Much like the Postal Service motto that claims its carriers refuse to allow any outside elements to prevent them from making their appointed rounds, Skylar Parton refuses to let even a birth defect prevent her from playing the game she loves.
Parton is a high school freshman at Silverdale Baptist Academy and a member of the Lady Seahawks' softball team. A valuable member, too.
Parton and her teammates are competing this weekend in Soddy-Daisy's 24th Lady Trojan Inviational tournament at the Soddy Lake Kids' Park. Pool play is scheduled to begin this morning at 9. The first of Silverdale's three pool-play games is against East Hamilton at 10:30.
The 17 teams in the tournament will be placed into Gold and Silver single-elimination brackets Saturday based on pool-play records. The Silver final is scheduled Saturday afternoon at 1:30, and the Gold final is set for 3.
Parton has brachial plexus palsy, or Erb's Palsy, which has rendered her right arm limp. Erbspalsyonline decribes Erb's Palsy as "a nerve injury that effects the movement of a child's shoulder, arm and hand. The injury usually happens when too much force is applied to the baby's head, while trying to pull out a baby stuck in the birth canal."
Skylar also plays soccer for Silverdale. But softball, which would seem much more challenging for someone in her condition, is her favorite sport.
"I just love playing the game," she said.
Skylar, who often is the designated player for the Lady Seahawks but can play in the outfield, was 4 when she began playing organized softball for the Firecrackers in the Ooltewah recreational league. Her father, Ricky, said in the beginning she would wear a glove on her right hand and throw with her left, which is not her natural throwing hand but had to become her throwing hand if she was going to play in the field.
She has since learned to catch with her left hand, discard the glove and throw with the same hand.
"To me it feels normal," Skylar said.
Batting, which she does from the left side, is her favorite part of the game. Silverdale coach Tim Couch said Parton is a slap-hitter who tries to take advantage of her speed but has the ability to hit the ball over a too-shallow outfielder's head.
"Skylar has a good eye for the ball and makes good contact," Couch said. "She's not going to strike out much."
Couch had seen Skylar play in middle school at Silverdale, as well as on her summer team, the Frost Falcons '99, coached by her father. Couch said he knew she was going to help the Lady Seahawks' production right away, but she's also provided inspiration.
"She's fairly quiet and doesn't say a lot," Couch said. "Being a freshman, that's not abnormal. She kind of leads by example. With the disability she has, she could be one of those people who makes excuses and complains, but she never does. That says a lot about the way she was raised.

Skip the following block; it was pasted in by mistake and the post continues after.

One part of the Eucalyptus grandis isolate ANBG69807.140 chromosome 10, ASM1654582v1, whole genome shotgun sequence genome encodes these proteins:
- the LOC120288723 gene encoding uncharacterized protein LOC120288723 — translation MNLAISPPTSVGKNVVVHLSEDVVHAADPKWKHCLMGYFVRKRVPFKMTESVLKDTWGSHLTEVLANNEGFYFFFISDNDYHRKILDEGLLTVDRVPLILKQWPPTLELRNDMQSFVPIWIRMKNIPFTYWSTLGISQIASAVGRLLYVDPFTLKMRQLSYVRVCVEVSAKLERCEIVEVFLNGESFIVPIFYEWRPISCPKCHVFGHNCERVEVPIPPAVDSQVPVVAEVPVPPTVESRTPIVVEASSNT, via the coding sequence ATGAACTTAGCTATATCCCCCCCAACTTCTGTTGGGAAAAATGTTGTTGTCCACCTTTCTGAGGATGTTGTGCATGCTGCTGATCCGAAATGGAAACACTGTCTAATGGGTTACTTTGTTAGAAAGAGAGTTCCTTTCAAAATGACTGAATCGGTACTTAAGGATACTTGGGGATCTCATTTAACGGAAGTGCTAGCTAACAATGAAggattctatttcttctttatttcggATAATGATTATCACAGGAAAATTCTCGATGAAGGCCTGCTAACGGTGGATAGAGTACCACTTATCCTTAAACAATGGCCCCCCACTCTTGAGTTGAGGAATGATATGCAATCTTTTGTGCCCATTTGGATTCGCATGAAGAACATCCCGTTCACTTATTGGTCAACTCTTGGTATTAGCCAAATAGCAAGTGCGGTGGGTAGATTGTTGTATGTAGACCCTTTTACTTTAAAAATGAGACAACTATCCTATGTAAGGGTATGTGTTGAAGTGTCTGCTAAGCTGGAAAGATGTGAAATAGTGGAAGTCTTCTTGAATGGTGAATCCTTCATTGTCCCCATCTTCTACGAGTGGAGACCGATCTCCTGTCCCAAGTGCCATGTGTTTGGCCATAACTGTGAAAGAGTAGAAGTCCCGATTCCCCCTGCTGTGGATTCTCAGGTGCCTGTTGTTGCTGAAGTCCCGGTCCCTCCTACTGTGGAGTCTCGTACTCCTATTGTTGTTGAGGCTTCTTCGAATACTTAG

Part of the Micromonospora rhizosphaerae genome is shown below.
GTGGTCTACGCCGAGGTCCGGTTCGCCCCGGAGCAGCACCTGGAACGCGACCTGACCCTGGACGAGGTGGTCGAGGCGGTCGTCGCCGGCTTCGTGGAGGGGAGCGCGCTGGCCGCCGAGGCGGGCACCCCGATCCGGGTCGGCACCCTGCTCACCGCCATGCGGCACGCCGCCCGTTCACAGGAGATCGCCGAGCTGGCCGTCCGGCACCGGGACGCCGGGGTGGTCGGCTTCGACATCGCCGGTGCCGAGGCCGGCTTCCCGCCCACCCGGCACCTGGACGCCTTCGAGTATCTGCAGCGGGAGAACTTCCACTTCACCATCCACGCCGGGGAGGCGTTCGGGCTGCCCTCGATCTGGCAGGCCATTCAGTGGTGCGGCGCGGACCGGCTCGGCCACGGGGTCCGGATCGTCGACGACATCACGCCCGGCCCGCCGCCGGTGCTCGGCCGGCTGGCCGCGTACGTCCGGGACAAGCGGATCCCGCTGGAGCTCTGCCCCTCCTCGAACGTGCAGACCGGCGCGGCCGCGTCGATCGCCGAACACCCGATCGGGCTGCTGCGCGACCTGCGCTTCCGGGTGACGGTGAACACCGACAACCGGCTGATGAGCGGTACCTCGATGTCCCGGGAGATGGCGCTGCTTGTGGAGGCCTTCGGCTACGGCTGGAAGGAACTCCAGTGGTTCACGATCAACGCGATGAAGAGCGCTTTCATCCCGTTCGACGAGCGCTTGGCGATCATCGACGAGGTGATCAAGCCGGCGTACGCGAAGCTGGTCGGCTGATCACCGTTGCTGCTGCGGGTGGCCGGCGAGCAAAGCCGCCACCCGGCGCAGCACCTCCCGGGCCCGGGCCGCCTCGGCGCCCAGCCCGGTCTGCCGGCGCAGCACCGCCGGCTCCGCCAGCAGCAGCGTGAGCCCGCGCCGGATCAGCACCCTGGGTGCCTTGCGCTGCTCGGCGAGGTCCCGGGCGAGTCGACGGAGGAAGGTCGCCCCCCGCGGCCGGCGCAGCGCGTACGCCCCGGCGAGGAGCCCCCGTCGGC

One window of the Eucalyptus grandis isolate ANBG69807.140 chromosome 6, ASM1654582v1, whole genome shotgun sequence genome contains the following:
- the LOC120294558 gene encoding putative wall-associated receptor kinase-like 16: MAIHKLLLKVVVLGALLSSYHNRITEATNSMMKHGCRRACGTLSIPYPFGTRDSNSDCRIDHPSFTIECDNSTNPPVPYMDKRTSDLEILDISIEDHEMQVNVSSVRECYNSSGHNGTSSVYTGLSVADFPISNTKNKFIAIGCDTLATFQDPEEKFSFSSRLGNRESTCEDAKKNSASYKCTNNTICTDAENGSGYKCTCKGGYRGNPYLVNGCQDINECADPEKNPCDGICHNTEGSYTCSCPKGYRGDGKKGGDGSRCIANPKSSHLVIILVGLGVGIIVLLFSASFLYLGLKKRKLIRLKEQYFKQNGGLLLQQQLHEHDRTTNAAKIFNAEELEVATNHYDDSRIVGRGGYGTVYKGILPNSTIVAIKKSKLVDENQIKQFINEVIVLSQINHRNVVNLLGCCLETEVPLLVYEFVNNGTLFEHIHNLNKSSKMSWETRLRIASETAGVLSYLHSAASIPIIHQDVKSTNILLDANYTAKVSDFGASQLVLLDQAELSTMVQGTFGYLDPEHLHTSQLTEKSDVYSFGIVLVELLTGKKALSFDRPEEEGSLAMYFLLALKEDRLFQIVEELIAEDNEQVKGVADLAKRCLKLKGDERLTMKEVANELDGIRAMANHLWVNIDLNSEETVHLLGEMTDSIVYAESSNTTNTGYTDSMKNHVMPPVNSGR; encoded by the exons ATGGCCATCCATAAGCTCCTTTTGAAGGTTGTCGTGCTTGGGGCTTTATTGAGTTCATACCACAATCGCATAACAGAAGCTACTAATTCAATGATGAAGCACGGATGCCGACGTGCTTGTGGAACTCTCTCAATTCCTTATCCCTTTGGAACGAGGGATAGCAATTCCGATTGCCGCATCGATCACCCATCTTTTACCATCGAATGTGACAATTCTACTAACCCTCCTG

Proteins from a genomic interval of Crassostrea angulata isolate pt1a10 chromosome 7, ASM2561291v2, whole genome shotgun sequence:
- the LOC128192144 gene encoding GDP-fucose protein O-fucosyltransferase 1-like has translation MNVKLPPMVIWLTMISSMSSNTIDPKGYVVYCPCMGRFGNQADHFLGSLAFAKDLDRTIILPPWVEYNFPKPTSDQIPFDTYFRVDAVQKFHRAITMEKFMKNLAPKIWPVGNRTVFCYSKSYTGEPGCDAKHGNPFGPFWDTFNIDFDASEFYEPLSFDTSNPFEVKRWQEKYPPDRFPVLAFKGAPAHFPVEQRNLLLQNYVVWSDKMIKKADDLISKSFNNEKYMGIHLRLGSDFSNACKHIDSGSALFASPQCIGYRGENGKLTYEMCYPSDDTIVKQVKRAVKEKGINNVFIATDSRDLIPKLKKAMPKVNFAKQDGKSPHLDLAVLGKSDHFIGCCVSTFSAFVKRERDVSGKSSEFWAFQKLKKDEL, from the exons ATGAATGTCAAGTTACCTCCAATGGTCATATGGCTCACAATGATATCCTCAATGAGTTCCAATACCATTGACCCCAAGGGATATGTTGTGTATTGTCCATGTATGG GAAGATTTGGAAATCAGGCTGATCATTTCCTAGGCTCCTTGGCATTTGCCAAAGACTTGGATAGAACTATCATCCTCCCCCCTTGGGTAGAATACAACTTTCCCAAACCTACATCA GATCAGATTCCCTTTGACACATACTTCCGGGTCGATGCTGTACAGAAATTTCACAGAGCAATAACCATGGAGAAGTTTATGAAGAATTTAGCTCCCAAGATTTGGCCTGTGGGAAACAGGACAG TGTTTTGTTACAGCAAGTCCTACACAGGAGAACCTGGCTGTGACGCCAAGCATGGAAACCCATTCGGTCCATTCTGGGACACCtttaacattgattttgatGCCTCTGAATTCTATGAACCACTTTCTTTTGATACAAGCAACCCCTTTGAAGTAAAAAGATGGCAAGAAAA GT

"I guess it's grit? Determination? I don't know. She's got something about her to where what she has doesn't affect her mentally or physically."
Skylar's short-term goal is to become the heir apparent to Silverdale junior center fielder and leadoff batter Allison Meadows. Meadows displayed her grit and determination last year when she worked her way back into the lineup earlier than expected from a stab wound she received while out of town over spring break. And even so, she admires how Skylar is able to play with her condition.
"I don't know if I'd be able to do that," Meadows said. "I do know how hard she works. She's probably one of the most dedicated players I've seen."
Proof of that dedication surfaced long ago. She was in a large cast after having shoulder surgery when she first suggested to her parents she was interested in playing softball.
"I knew at that point she was pretty serious," her dad said.
Proof of her dedication surfaced this week when the family took two vehicles on a vacation to Orlando, Fla., so her father could drive her back in time to be at practice Thursday.
Skylar Parton knew at an early age playing softball is something she wanted to do. And "neither snow, nor rain, nor heat, nor gloom of night" -- nor Erb's Palsy -- was going to prevent it.
"No matter what, you can always try," Skylar said. "Most of the time you'll succeed."
Contact Kelley Smiddie at firstname.lastname@example.org or 423-757-6653. Follow him at twitter.com/KelleySmiddie.
Kelley Smiddie is a sports writer who has worked at the Times Free Press for 12 years. He covers high school sports and softball. Kelley’s hometown is Chattanooga, and he graduated from Brainerd High School and graduated Chattanooga State and UTC. Contact Kelley at 423-757-6653 or email@example.com.